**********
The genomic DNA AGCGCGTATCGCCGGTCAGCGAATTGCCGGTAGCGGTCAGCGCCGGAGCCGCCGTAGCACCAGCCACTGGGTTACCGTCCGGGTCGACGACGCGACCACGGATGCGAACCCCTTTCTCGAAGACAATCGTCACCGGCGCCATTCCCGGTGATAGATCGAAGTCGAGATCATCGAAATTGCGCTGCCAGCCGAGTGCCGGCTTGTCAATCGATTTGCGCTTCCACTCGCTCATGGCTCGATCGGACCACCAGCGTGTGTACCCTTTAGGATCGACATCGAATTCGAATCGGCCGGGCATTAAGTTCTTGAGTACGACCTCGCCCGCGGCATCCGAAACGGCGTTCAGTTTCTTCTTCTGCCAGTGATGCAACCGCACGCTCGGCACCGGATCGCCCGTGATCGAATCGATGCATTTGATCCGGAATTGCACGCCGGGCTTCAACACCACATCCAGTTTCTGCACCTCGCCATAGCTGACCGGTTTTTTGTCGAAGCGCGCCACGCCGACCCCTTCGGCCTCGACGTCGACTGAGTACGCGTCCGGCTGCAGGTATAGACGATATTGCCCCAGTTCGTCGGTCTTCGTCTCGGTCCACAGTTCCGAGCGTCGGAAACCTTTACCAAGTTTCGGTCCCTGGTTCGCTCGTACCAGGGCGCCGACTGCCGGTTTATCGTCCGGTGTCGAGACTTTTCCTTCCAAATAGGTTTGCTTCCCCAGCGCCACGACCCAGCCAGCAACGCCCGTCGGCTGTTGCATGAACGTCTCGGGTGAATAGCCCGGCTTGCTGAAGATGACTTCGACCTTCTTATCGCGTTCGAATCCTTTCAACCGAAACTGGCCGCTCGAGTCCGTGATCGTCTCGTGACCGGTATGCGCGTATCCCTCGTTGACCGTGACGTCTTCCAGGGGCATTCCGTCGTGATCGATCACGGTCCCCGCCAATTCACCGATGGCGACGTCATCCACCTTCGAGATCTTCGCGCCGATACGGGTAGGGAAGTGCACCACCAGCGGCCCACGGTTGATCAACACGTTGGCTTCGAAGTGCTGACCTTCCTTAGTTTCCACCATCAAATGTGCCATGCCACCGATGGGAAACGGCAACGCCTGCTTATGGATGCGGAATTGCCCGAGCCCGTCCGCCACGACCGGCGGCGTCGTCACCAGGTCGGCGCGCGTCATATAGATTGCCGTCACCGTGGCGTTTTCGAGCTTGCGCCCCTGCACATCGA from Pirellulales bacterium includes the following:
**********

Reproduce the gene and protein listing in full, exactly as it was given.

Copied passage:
The genomic DNA AGCGCGTATCGCCGGTCAGCGAATTGCCGGTAGCGGTCAGCGCCGGAGCCGCCGTAGCACCAGCCACTGGGTTACCGTCCGGGTCGACGACGCGACCACGGATGCGAACCCCTTTCTCGAAGACAATCGTCACCGGCGCCATTCCCGGTGATAGATCGAAGTCGAGATCATCGAAATTGCGCTGCCAGCCGAGTGCCGGCTTGTCAATCGATTTGCGCTTCCACTCGCTCATGGCTCGATCGGACCACCAGCGTGTGTACCCTTTAGGATCGACATCGAATTCGAATCGGCCGGGCATTAAGTTCTTGAGTACGACCTCGCCCGCGGCATCCGAAACGGCGTTCAGTTTCTTCTTCTGCCAGTGATGCAACCGCACGCTCGGCACCGGATCGCCCGTGATCGAATCGATGCATTTGATCCGGAATTGCACGCCGGGCTTCAACACCACATCCAGTTTCTGCACCTCGCCATAGCTGACCGGTTTTTTGTCGAAGCGCGCCACGCCGACCCCTTCGGCCTCGACGTCGACTGAGTACGCGTCCGGCTGCAGGTATAGACGATATTGCCCCAGTTCGTCGGTCTTCGTCTCGGTCCACAGTTCCGAGCGTCGGAAACCTTTACCAAGTTTCGGTCCCTGGTTCGCTCGTACCAGGGCGCCGACTGCCGGTTTATCGTCCGGTGTCGAGACTTTTCCTTCCAAATAGGTTTGCTTCCCCAGCGCCACGACCCAGCCAGCAACGCCCGTCGGCTGTTGCATGAACGTCTCGGGTGAATAGCCCGGCTTGCTGAAGATGACTTCGACCTTCTTATCGCGTTCGAATCCTTTCAACCGAAACTGGCCGCTCGAGTCCGTGATCGTCTCGTGACCGGTATGCGCGTATCCCTCGTTGACCGTGACGTCTTCCAGGGGCATTCCGTCGTGATCGATCACGGTCCCCGCCAATTCACCGATGGCGACGTCATCCACCTTCGAGATCTTCGCGCCGATACGGGTAGGGAAGTGCACCACCAGCGGCCCACGGTTGATCAACACGTTGGCTTCGAAGTGCTGACCTTCCTTAGTTTCCACCATCAAATGTGCCATGCCACCGATGGGAAACGGCAACGCCTGCTTATGGATGCGGAATTGCCCGAGCCCGTCCGCCACGACCGGCGGCGTCGTCACCAGGTCGGCGCGCGTCATATAGATTGCCGTCACCGTGGCGTTTTCGAGCTTGCGCCCCTGCACATCGA from Pirellulales bacterium includes the following: